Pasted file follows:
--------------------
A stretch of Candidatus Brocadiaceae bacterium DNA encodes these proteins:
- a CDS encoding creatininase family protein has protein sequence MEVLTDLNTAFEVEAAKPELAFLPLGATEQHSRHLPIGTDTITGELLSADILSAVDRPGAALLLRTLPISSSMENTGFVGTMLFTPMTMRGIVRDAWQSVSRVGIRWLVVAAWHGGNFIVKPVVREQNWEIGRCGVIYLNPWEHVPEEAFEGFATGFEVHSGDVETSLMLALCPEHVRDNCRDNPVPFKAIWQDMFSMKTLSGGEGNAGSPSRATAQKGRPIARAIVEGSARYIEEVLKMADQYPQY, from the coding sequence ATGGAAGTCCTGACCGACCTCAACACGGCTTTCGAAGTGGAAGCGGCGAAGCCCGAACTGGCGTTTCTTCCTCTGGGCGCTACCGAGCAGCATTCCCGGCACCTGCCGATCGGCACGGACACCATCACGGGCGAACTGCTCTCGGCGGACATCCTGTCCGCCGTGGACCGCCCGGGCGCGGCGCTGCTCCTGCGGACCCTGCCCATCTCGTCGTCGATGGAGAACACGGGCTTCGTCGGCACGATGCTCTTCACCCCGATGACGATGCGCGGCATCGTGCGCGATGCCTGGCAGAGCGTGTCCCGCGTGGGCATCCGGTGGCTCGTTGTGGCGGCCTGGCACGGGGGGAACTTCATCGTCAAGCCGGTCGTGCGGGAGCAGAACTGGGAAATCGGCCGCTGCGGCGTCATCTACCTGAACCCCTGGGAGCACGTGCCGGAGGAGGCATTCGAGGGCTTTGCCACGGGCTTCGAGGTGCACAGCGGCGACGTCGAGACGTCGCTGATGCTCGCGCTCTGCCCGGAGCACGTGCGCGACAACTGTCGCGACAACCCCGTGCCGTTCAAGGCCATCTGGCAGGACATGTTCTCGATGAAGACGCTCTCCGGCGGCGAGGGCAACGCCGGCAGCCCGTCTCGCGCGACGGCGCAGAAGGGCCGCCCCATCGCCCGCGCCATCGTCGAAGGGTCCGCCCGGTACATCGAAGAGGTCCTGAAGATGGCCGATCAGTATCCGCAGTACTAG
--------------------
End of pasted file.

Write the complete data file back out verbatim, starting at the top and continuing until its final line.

A stretch of Candidatus Brocadiaceae bacterium DNA encodes these proteins:
- a CDS encoding creatininase family protein has protein sequence MEVLTDLNTAFEVEAAKPELAFLPLGATEQHSRHLPIGTDTITGELLSADILSAVDRPGAALLLRTLPISSSMENTGFVGTMLFTPMTMRGIVRDAWQSVSRVGIRWLVVAAWHGGNFIVKPVVREQNWEIGRCGVIYLNPWEHVPEEAFEGFATGFEVHSGDVETSLMLALCPEHVRDNCRDNPVPFKAIWQDMFSMKTLSGGEGNAGSPSRATAQKGRPIARAIVEGSARYIEEVLKMADQYPQY, from the coding sequence ATGGAAGTCCTGACCGACCTCAACACGGCTTTCGAAGTGGAAGCGGCGAAGCCCGAACTGGCGTTTCTTCCTCTGGGCGCTACCGAGCAGCATTCCCGGCACCTGCCGATCGGCACGGACACCATCACGGGCGAACTGCTCTCGGCGGACATCCTGTCCGCCGTGGACCGCCCGGGCGCGGCGCTGCTCCTGCGGACCCTGCCCATCTCGTCGTCGATGGAGAACACGGGCTTCGTCGGCACGATGCTCTTCACCCCGATGACGATGCGCGGCATCGTGCGCGATGCCTGGCAGAGCGTGTCCCGCGTGGGCATCCGGTGGCTCGTTGTGGCGGCCTGGCACGGGGGGAACTTCATCGTCAAGCCGGTCGTGCGGGAGCAGAACTGGGAAATCGGCCGCTGCGGCGTCATCTACCTGAACCCCTGGGAGCACGTGCCGGAGGAGGCATTCGAGGGCTTTGCCACGGGCTTCGAGGTGCACAGCGGCGACGTCGAGACGTCGCTGATGCTCGCGCTCTGCCCGGAGCACGTGCGCGACAACTGTCGCGACAACCCCGTGCCGTTCAAGGCCATCTGGCAGGACATGTTCTCGATGAAGACGCTCTCCGGCGGCGAGGGCAACGCCGGCAGCCCGTCTCGCGCGACGGCGCAGAAGGGCCGCCCCATCGCCCGCGCCATCGTCGAAGGGTCCGCCCGGTACATCGAAGAGGTCCTGAAGATGGCCGATCAGTATCCGCAGTACTAG